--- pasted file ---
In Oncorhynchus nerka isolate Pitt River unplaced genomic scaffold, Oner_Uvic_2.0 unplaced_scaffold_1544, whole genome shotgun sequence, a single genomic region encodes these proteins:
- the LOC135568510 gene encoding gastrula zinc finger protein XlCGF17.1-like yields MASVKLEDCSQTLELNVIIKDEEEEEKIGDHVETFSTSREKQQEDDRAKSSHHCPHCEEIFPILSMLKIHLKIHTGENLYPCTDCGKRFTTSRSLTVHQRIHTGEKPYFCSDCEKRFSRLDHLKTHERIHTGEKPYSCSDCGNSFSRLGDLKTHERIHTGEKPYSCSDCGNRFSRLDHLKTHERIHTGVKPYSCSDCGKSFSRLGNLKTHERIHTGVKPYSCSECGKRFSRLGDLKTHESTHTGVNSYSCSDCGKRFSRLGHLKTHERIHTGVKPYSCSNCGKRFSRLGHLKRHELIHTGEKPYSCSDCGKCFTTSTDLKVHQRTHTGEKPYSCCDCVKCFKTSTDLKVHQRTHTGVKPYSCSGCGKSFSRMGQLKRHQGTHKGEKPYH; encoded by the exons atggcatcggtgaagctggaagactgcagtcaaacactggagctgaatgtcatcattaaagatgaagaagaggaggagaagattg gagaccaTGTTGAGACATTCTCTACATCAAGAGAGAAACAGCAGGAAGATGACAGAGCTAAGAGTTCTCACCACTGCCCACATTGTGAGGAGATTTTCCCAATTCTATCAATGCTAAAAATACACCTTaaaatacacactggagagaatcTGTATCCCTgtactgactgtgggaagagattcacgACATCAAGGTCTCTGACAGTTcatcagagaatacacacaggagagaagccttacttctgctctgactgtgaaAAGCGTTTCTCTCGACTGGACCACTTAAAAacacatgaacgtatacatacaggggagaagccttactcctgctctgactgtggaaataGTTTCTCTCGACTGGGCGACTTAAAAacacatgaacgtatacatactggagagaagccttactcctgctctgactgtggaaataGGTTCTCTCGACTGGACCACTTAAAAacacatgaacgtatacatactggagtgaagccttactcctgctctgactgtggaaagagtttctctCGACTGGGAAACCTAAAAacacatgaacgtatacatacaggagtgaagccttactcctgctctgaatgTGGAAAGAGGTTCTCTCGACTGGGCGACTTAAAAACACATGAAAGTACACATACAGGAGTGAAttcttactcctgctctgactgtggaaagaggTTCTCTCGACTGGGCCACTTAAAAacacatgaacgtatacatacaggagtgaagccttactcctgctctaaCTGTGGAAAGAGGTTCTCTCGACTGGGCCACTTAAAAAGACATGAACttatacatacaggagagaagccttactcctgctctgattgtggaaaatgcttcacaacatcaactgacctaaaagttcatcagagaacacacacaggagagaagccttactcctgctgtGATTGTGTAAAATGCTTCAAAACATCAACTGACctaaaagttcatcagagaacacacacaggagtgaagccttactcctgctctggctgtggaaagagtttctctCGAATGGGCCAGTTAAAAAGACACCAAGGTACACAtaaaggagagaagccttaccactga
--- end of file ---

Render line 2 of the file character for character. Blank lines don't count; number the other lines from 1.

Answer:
- the LOC135568510 gene encoding gastrula zinc finger protein XlCGF17.1-like yields MASVKLEDCSQTLELNVIIKDEEEEEKIGDHVETFSTSREKQQEDDRAKSSHHCPHCEEIFPILSMLKIHLKIHTGENLYPCTDCGKRFTTSRSLTVHQRIHTGEKPYFCSDCEKRFSRLDHLKTHERIHTGEKPYSCSDCGNSFSRLGDLKTHERIHTGEKPYSCSDCGNRFSRLDHLKTHERIHTGVKPYSCSDCGKSFSRLGNLKTHERIHTGVKPYSCSECGKRFSRLGDLKTHESTHTGVNSYSCSDCGKRFSRLGHLKTHERIHTGVKPYSCSNCGKRFSRLGHLKRHELIHTGEKPYSCSDCGKCFTTSTDLKVHQRTHTGEKPYSCCDCVKCFKTSTDLKVHQRTHTGVKPYSCSGCGKSFSRMGQLKRHQGTHKGEKPYH; encoded by the exons atggcatcggtgaagctggaagactgcagtcaaacactggagctgaatgtcatcattaaagatgaagaagaggaggagaagattg gagaccaTGTTGAGACATTCTCTACATCAAGAGAGAAACAGCAGGAAGATGACAGAGCTAAGAGTTCTCACCACTGCCCACATTGTGAGGAGATTTTCCCAATTCTATCAATGCTAAAAATACACCTTaaaatacacactggagagaatcTGTATCCCTgtactgactgtgggaagagattcacgACATCAAGGTCTCTGACAGTTcatcagagaatacacacaggagagaagccttacttctgctctgactgtgaaAAGCGTTTCTCTCGACTGGACCACTTAAAAacacatgaacgtatacatacaggggagaagccttactcctgctctgactgtggaaataGTTTCTCTCGACTGGGCGACTTAAAAacacatgaacgtatacatactggagagaagccttactcctgctctgactgtggaaataGGTTCTCTCGACTGGACCACTTAAAAacacatgaacgtatacatactggagtgaagccttactcctgctctgactgtggaaagagtttctctCGACTGGGAAACCTAAAAacacatgaacgtatacatacaggagtgaagccttactcctgctctgaatgTGGAAAGAGGTTCTCTCGACTGGGCGACTTAAAAACACATGAAAGTACACATACAGGAGTGAAttcttactcctgctctgactgtggaaagaggTTCTCTCGACTGGGCCACTTAAAAacacatgaacgtatacatacaggagtgaagccttactcctgctctaaCTGTGGAAAGAGGTTCTCTCGACTGGGCCACTTAAAAAGACATGAACttatacatacaggagagaagccttactcctgctctgattgtggaaaatgcttcacaacatcaactgacctaaaagttcatcagagaacacacacaggagagaagccttactcctgctgtGATTGTGTAAAATGCTTCAAAACATCAACTGACctaaaagttcatcagagaacacacacaggagtgaagccttactcctgctctggctgtggaaagagtttctctCGAATGGGCCAGTTAAAAAGACACCAAGGTACACAtaaaggagagaagccttaccactga